Jul 22, 2013 (11:07 AM EDT)
NASCAR Team Drives Dell Windows 8 Tablets

Read the Original Article at InformationWeek

10 Hidden Benefits of Windows 8.1
10 Hidden Benefits of Windows 8.1
(click image for larger view)
The future of Dell's PC business is currently in flux, but the company's Latitude 10 tablets are helping at least one customer speed ahead: NASCAR racing team JTG Daugherty.

Thanks to the tablet's portable form factor and the collaborative tools in Windows 8, the Latitude 10 has changed the way JTG Daugherty prepares for races, said Matt Corey, the team's IT admin, in an interview.

Windows 8 adoption remains low, but Corey said the Latitude 10 is a "one-stop shop" for certain team members. When JTG Daugherty's car chief is working on a car, for example, the Latitude is much easier to carry around than a laptop. It's also more functional: Typing notes into a non-touch PC is awkward when a person is halfway inside the hood of a car, but touch-based Win8 apps such as OneNote make the process more fluid.

What's more, the chief can then walk to an office and dock the tablet to a 24-inch monitor. This saves team members from having to carry multiple devices -- such as a tablet for the garage and a laptop for deskwork.

[ Microsoft's $900 million Surface RT write-down was not the only troubling sign in the company's rough earnings report. See Microsoft's Struggles Grow: 9 Key Points. ]

"One of the good things about running Windows is that you have the standard desktop and the apps," Corey said. "With the ability to use it as a computer and a tablet, it's like everything [the car chief] does goes with him."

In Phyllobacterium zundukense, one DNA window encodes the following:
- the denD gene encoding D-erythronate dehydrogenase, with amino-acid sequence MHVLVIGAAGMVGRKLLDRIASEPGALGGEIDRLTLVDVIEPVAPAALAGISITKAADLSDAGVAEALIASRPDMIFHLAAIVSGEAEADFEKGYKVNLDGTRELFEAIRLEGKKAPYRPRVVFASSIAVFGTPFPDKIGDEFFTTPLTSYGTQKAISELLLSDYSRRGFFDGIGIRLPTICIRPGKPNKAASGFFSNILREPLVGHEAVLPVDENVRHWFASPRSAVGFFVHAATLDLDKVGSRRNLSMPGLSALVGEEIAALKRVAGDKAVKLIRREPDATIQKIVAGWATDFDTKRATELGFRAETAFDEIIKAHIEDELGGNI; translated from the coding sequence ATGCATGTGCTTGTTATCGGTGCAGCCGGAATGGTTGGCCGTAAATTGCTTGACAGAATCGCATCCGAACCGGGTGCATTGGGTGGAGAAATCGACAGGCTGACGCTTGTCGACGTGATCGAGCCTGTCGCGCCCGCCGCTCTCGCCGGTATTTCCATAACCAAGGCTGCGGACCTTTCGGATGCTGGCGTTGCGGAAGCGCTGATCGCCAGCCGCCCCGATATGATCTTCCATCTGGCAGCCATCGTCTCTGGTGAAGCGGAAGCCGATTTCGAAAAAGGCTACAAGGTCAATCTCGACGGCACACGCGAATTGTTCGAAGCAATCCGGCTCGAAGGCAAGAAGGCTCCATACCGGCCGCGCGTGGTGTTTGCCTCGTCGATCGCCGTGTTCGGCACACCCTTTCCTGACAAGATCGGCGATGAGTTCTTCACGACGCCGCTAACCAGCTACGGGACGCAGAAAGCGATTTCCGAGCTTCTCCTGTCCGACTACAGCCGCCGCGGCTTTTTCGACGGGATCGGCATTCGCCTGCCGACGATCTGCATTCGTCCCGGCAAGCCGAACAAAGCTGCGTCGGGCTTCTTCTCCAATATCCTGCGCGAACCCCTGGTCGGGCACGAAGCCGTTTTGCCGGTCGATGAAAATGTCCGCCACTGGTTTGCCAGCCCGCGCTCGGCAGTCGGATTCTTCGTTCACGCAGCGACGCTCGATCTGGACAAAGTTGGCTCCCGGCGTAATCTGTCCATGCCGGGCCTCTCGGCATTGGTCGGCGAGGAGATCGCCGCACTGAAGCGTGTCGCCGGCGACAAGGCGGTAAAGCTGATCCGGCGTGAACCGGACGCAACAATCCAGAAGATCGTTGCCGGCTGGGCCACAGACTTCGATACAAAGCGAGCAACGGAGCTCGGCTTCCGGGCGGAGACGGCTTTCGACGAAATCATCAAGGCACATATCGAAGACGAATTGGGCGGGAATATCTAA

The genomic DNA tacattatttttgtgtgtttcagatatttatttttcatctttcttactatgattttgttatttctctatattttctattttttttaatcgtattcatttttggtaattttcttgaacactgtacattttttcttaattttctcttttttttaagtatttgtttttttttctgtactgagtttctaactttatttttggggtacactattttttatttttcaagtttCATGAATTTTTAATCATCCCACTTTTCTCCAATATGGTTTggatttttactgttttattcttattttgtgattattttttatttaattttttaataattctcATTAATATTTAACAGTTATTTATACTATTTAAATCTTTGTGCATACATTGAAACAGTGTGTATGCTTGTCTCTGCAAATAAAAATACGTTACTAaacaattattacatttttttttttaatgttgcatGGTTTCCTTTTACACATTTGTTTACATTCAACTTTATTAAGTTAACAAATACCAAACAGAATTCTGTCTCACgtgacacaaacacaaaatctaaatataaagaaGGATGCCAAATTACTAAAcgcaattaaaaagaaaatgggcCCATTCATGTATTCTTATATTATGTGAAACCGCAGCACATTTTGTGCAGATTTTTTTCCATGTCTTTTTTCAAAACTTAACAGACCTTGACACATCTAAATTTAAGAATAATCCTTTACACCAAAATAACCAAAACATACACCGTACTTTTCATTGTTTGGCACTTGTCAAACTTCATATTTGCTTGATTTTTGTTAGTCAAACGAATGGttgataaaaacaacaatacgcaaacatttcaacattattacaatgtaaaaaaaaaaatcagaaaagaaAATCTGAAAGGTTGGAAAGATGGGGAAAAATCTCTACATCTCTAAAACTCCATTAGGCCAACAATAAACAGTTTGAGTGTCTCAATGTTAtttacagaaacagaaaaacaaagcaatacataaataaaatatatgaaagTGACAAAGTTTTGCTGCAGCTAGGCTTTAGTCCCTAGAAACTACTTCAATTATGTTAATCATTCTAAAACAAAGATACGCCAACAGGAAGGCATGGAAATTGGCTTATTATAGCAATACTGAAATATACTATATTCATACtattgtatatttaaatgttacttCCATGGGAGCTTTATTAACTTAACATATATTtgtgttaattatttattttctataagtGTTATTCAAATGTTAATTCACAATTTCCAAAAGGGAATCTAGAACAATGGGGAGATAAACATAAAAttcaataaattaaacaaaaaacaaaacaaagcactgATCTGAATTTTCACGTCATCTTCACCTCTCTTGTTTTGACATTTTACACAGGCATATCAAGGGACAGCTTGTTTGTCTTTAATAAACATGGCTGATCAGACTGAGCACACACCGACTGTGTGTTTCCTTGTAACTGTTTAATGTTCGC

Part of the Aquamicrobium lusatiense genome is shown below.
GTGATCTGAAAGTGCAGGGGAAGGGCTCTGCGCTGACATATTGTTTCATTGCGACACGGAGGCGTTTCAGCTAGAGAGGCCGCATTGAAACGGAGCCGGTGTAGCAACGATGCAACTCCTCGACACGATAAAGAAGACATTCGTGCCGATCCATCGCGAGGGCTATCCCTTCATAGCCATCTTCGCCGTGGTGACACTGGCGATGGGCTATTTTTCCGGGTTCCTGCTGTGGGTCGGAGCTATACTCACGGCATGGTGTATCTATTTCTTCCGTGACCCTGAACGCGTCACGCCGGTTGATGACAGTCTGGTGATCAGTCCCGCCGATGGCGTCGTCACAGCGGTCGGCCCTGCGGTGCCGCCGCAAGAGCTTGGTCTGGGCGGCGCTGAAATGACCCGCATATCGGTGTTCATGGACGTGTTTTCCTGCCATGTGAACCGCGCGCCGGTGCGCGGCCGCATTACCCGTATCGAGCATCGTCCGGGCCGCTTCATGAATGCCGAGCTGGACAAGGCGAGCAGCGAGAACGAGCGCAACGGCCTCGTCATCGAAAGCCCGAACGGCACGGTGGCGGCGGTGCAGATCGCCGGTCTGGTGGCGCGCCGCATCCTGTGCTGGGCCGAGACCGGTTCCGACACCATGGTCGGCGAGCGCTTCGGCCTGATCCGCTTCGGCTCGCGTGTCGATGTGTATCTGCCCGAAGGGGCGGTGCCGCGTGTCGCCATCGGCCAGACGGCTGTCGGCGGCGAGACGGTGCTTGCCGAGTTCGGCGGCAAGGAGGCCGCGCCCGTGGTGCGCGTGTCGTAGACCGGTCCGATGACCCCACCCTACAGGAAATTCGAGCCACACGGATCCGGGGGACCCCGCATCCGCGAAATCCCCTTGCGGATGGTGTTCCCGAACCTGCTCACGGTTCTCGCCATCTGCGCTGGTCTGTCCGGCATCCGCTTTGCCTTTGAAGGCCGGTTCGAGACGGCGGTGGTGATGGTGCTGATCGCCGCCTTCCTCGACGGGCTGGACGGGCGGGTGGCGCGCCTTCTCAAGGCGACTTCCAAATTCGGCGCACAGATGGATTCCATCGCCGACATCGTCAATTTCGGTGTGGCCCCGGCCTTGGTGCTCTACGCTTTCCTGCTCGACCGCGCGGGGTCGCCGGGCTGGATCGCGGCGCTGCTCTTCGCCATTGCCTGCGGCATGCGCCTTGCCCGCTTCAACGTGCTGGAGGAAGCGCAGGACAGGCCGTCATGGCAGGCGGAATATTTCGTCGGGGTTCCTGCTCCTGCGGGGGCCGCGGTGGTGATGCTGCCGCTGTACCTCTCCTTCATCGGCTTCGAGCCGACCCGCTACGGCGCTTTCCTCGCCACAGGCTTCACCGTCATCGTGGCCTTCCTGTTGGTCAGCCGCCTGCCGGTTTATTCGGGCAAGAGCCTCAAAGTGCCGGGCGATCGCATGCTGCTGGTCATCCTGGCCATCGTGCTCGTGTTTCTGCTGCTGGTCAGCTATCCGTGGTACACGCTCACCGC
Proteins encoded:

OneNote also allows multiple team members to share notes and collaborate. By hooking into the cloud, JTG Daugherty can keep the driver better connected to race engineers during practice sessions, for example. Corey notes that teams have limited practice time before a race, and that every second of improved communication helps to better tune the car to the specifics of a given course.

"Sometimes they communicate by tapping in notes, sometimes using a stylus to draw, or sometimes using the tablet's camera to take a picture," he said, illustrating the tablet's versatility as a collaboration and data-gathering tool.

These sorts of applications couldn't be easily performed with a conventionally designed PC, and demonstrate why tablets have gained popularity as workplace devices. For Dell, the Latitude 10 is an attempt to get in on this action.

PC sales, once the foundation of Dell's business, have become a major point of concern. The company has looked to Windows 8 devices such as the Latitude to pick up the slack, but so far, Dell -- like virtually all Win8 OEMs -- has endured mixed results. On Wednesday, Dell shareholders will decide whether to accept CEO and founder Michael Dell's buyout proposal, a decision that could have significant bearing on the company's identity, including its PC ambitions.

Corey said adapting to Windows 8 "went a lot smoother than expected." He said some team members required more practice than others, but that even the least tech-savvy have become "whizzes."

That said, the team didn't convert its entire operation to Windows 8. It also uses Dell ruggedized notebooks with Windows 7. Enterprises have been hesitant to deploy Windows 8 for a variety of reasons, ranging from the productivity employees would lose while adjusting to the new user interface, to compatibility issues with older applications. JTG Daugherty shared many of these concerns.

"We didn't want to rock the boat too much," Corey said. "We had to get everyone up and running in the easiest way possible."

Still, he said, expanding Windows 8's role on the team is "definitely a possibility in the future."